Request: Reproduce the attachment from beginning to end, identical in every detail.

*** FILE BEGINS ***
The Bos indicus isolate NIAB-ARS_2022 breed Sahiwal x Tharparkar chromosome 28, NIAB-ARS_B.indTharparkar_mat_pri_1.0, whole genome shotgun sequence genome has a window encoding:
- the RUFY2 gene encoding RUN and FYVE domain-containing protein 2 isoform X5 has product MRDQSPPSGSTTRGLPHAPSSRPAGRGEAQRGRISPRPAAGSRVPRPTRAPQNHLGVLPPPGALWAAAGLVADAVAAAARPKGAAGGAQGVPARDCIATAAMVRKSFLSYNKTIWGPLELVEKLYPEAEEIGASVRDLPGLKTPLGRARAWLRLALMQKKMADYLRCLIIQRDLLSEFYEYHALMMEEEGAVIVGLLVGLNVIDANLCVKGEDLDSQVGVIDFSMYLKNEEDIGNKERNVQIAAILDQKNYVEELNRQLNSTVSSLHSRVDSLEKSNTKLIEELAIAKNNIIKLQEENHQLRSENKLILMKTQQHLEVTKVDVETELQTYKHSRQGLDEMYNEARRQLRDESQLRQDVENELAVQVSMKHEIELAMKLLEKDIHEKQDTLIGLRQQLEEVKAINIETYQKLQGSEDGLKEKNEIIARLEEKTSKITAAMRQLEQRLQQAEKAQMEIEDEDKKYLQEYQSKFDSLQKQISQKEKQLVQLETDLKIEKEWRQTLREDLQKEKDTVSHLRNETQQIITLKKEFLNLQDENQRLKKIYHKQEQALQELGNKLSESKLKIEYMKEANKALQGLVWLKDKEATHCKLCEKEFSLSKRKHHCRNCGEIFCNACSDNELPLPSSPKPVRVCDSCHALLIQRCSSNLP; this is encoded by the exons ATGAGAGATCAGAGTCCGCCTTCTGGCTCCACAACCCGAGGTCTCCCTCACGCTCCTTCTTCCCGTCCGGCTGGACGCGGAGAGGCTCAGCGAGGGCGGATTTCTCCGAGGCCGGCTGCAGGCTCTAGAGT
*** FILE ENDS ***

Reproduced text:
The Bos indicus isolate NIAB-ARS_2022 breed Sahiwal x Tharparkar chromosome 28, NIAB-ARS_B.indTharparkar_mat_pri_1.0, whole genome shotgun sequence genome has a window encoding:
- the RUFY2 gene encoding RUN and FYVE domain-containing protein 2 isoform X5 has product MRDQSPPSGSTTRGLPHAPSSRPAGRGEAQRGRISPRPAAGSRVPRPTRAPQNHLGVLPPPGALWAAAGLVADAVAAAARPKGAAGGAQGVPARDCIATAAMVRKSFLSYNKTIWGPLELVEKLYPEAEEIGASVRDLPGLKTPLGRARAWLRLALMQKKMADYLRCLIIQRDLLSEFYEYHALMMEEEGAVIVGLLVGLNVIDANLCVKGEDLDSQVGVIDFSMYLKNEEDIGNKERNVQIAAILDQKNYVEELNRQLNSTVSSLHSRVDSLEKSNTKLIEELAIAKNNIIKLQEENHQLRSENKLILMKTQQHLEVTKVDVETELQTYKHSRQGLDEMYNEARRQLRDESQLRQDVENELAVQVSMKHEIELAMKLLEKDIHEKQDTLIGLRQQLEEVKAINIETYQKLQGSEDGLKEKNEIIARLEEKTSKITAAMRQLEQRLQQAEKAQMEIEDEDKKYLQEYQSKFDSLQKQISQKEKQLVQLETDLKIEKEWRQTLREDLQKEKDTVSHLRNETQQIITLKKEFLNLQDENQRLKKIYHKQEQALQELGNKLSESKLKIEYMKEANKALQGLVWLKDKEATHCKLCEKEFSLSKRKHHCRNCGEIFCNACSDNELPLPSSPKPVRVCDSCHALLIQRCSSNLP; this is encoded by the exons ATGAGAGATCAGAGTCCGCCTTCTGGCTCCACAACCCGAGGTCTCCCTCACGCTCCTTCTTCCCGTCCGGCTGGACGCGGAGAGGCTCAGCGAGGGCGGATTTCTCCGAGGCCGGCTGCAGGCTCTAGAGT